All our shows made money at the Fringe, (there are only two other promoters – both independent – who can claim this). Also some shows made significant money – something I am very proud of and will continue to develop… Now if the Pay-to-Play venues would adopt this model the Fringe would be full of spirit once more…

HARRY DEANSWAY: Bob. Have you thought about re-branding Heroes as Bob’s Discount Fringe? I think you would come across really well in one of those late night cheap infomercials. Happy to continue this discussion when you (a) stop misusing the term Pay to Play and (b) actually state the facts of what deals the big four operate not the deals you make up to promote your own agenda.

BOB SLAYER: Nice one Mr Harry – but again terribly written! It doesn’t matter how much the tickets cost – but how much the artist sees – We were selling tickets for £5 and our acts saw all of that if they were producing the shows themselves or 70% if we produced the shows. Shows in Pay-to-Play venues actually see 60% of fuck all because they never cover their costs. Oh one of our shows on Heroes was £500 per ticket – the most expensive on the Fringe – and sold out all 4 shows – they sold 100% of that.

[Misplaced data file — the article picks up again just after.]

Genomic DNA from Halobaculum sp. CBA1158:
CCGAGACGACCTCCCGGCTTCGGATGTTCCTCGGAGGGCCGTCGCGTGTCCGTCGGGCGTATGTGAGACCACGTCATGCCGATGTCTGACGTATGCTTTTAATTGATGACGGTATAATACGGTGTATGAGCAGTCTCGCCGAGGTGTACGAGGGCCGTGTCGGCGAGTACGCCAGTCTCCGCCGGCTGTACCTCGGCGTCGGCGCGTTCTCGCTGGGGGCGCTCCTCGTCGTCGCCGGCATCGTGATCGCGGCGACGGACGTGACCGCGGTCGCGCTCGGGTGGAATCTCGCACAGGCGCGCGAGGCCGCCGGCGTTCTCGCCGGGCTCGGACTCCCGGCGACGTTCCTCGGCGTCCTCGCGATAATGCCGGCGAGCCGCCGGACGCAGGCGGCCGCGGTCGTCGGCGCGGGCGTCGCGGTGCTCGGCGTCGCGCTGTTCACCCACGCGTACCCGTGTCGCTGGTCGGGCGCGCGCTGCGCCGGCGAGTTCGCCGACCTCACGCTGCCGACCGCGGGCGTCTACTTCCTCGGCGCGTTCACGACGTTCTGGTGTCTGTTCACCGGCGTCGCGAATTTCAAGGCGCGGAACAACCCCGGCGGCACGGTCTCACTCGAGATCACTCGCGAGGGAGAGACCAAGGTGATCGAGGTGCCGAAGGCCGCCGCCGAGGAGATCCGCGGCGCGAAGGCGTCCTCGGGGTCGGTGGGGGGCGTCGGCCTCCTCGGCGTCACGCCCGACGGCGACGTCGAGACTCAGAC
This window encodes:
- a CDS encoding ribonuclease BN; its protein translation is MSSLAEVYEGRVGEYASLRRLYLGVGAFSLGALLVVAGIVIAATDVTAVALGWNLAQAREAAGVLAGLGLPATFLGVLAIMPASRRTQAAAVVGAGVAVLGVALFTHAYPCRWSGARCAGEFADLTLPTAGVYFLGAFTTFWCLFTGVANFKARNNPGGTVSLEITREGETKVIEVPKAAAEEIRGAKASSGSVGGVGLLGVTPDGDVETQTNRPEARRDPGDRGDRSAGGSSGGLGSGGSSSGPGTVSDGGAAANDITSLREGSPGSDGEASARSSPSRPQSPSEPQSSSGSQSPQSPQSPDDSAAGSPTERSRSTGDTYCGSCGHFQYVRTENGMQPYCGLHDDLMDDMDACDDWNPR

OK so we all know you got a better deal than most at the Pleasance – super – acts should not accept shitty deals and so well done for setting a good example… But whatever deal you got it was because they needed to fill a slot created by an act dropping out after the registration deadline. They simply needed to fill the slot – fortunately they got the best man for the job…

But the fact remains that the basic deals at these venues are appalling – and demands that acts need to pay money before the Fringe starts… £3,000, £5,000, £8,000 depending on what size room that they go into. The details of how they work out guarantees are public on their websites.